Well that was just about the most exciting week of my life. I just finished producing and directing my first short film, called “Flip Fantasia.” It’s about four guys and a dead girl, about love and death and what happens when your heart breaks and grows three sizes that day. It’s a love letter to NYC and an homage to all my favorite films (or as many as I could fit in there) and a peek into what I understand about suffering.
So what in the hell qualifies me to direct a film? Basically nothing, really, except that I spent my entire young life going to every weird arty, what-I-thought worthy, edge cutting piece of gorgeousness that I could find in NY. I sought out art in every form: whether it was going to hear Ravi Shankar at Lincoln Center, the poetry of RUMI and going to see the Whirling Dervishes at Town Hall, or going to see Pina Bauch and Robert Wilson at BAM, E.L. Kirchner and German Expressionism at the Neue Gallery, Barbara Kruger at MOMA, Anne Bogart and the SITI company, Spaulding Gray at PS122, Shawn Colvin at Carnegie Hall, The work of The Wooster Group, Richard Foreman and the Ontological-Hysteric Theater, Selected Shorts at Symphony Space, the plays of John Patrick Shanley and his philosophy of “writing is acting is directing is living your life”, the life saving world of Film Forum, meeting Marlene Dumas at The New Museum, or the hundreds of other shows I saw and people I met. New York City was my education, in a way.
In film, I was blown away by the Apu Trilogy by Satyajit Ray when I was 25. Watching that I was hit hard by how film could create an connective and yet transcending human experience. I also became a huge Francois Truffaut fan, gobbling up the adventures of Antoine Doinel like an animal. In a case of “From the sublime to the ridiculous,” I also loved the timing of Blake Edwards’ SOB and Victor Victoria, the incredible comic performances in Tootsie and the hilarious surrealism of Living in Oblivion.
My favorite artist is Laurie Anderson. Most people have never heard of her but she’s awesome. Her kind of off beat storytelling is right up my alley. I am pretty sure I have seen every performance she brought to the states post 1997, when I discovered her for myself. She is hard to pin down, too. Performance artist doesn’t really cover everything she is. She’s a musician, a poet, a writer, a storyteller, a performer, and an artist. Why not?
So what is “Flip Fantasia”? Well it’s kind of a combination of these influences. It’s funny, and heart breaking, surreal, and spiritual. It’s full of color and pain. It’s everything I love.
It’s not like I just pulled it out of my ass. I studied directing with the late Curt Dempster, the artistic director of Ensemble Studio Theater. After that I wrote and directed Mona7, a performance art piece that I did in NYC which was totally my vision. Here is a picture from when Mona becomes one with the universe. Sadly, my co-director took my vision and got herself a grant from Dance Theater Workshop without giving me any credit. Not cool, but water under the bridge. It was a long time ago. I know it was my vision and I loved making it with her. Too bad she didn’t know how to be a friend, that’s all.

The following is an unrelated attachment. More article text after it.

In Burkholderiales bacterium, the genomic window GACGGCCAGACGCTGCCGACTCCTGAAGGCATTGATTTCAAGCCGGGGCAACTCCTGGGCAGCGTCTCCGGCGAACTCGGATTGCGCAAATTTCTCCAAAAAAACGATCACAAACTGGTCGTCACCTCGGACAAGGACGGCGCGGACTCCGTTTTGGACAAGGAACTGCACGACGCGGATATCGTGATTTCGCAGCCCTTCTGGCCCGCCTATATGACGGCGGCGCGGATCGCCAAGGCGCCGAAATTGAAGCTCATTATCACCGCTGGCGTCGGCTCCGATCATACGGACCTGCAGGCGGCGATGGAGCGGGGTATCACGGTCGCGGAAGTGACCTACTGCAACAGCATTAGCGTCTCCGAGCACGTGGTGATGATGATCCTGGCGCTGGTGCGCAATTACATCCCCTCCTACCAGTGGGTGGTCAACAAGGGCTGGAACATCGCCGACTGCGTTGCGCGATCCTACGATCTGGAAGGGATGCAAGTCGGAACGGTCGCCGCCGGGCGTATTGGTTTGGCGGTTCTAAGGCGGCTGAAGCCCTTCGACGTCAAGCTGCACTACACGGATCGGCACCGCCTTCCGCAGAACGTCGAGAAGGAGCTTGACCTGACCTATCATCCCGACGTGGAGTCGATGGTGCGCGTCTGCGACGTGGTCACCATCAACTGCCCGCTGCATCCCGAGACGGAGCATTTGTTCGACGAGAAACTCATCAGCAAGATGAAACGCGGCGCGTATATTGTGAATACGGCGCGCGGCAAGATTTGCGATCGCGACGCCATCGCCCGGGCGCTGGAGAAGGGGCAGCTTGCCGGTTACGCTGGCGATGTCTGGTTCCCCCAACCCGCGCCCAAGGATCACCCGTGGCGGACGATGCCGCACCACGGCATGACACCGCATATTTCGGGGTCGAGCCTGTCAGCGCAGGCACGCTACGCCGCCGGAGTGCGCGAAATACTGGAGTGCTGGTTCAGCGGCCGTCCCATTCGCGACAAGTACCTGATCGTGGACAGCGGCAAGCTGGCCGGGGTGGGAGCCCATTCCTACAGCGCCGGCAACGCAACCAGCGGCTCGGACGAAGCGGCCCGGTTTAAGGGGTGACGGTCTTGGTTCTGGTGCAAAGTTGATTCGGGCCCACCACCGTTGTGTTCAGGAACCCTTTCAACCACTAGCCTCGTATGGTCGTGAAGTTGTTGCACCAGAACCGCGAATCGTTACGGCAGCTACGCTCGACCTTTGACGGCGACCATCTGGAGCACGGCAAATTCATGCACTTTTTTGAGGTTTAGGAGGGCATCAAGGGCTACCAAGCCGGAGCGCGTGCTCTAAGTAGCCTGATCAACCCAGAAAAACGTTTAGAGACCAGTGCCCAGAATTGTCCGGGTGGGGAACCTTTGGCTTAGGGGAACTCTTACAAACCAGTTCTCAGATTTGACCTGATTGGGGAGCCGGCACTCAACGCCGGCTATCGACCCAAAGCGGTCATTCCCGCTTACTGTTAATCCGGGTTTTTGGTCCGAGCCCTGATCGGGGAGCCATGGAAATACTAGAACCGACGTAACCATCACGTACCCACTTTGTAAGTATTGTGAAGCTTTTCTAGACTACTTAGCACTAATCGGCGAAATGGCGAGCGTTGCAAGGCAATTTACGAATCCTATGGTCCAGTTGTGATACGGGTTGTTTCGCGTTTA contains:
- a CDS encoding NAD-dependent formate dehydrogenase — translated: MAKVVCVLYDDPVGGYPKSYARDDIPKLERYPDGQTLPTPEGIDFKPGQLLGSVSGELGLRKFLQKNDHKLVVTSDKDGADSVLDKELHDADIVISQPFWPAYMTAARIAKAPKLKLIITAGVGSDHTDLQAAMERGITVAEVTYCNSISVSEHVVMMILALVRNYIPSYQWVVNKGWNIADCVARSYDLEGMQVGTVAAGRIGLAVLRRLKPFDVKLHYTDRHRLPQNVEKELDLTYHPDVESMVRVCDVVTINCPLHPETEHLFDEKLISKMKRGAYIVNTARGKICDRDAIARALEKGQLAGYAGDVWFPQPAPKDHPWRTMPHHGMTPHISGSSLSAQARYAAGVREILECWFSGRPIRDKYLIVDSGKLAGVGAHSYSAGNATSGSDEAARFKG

I also studied painting in the late 90’s early 2000’s with Nancy Chunn at the School of Visual Arts, then International Literature at NYU, then creative art therapy and fairy tales at The New School. As you might know I just wrote a whole book called Murdering My Youth which will come out eventually. Who knows, I may just turn it into a movie. So doing something like a short film isn’t really a total shock. I guess you could say my whole life has led up to this. I’m an artist. I make things.
That said, I believe all the art I have done (except my postcards) is totally collaborative. I’ve worked with the videographer Tal Yarden when he was just starting out, for my play Mona7, and the amazing producer and musician George Walker Petit for my album… frankly, every movie, play, or TV show I have ever done is a collaboration with the director, writer and other actors, whether it’s with the writer David Ives “The Red Address,” the director Richard Benjamin on “My Favorite Year,” or Michael E. Knight on “All My Children.” Making a piece of art that requires more than one person requires collaboration. I have a great love and respect for it. All that matters is that everyone brings their passion to the table.
For “Flip” I had the great luck to find Alex di Suvero to be my Director of Photography. He’s got an amazing ability to find the beauty in the awful, which was the task I set before him. I am thrilled with what we have created together.
Here is a photo of the character “Smeg” played by Eden Marryshow, who, as you might guess, is a seeker.
That’s my arm on the left.
One thing I learned about film making is that it requires an understanding and a feel for ALL the arts. You HAVE to know about art, music, literature, AND film. If you don’t, you are really missing out on what film can be. Well, let’s not put the cart before the horse. I still have to edit the damn thing. Oh yeah, and let’s not forget I LIVE with a filmmaker, and was a film slave on his third short, stepping up to associate produce his first feature, so I’ve had a little crash course in the grunt work, you might say.
But I wanted you to know all this about me, so that you can see this film as something that is a part of who I am, because it is. It is perhaps the most intimate piece of work I have ever made. I hope you will like it.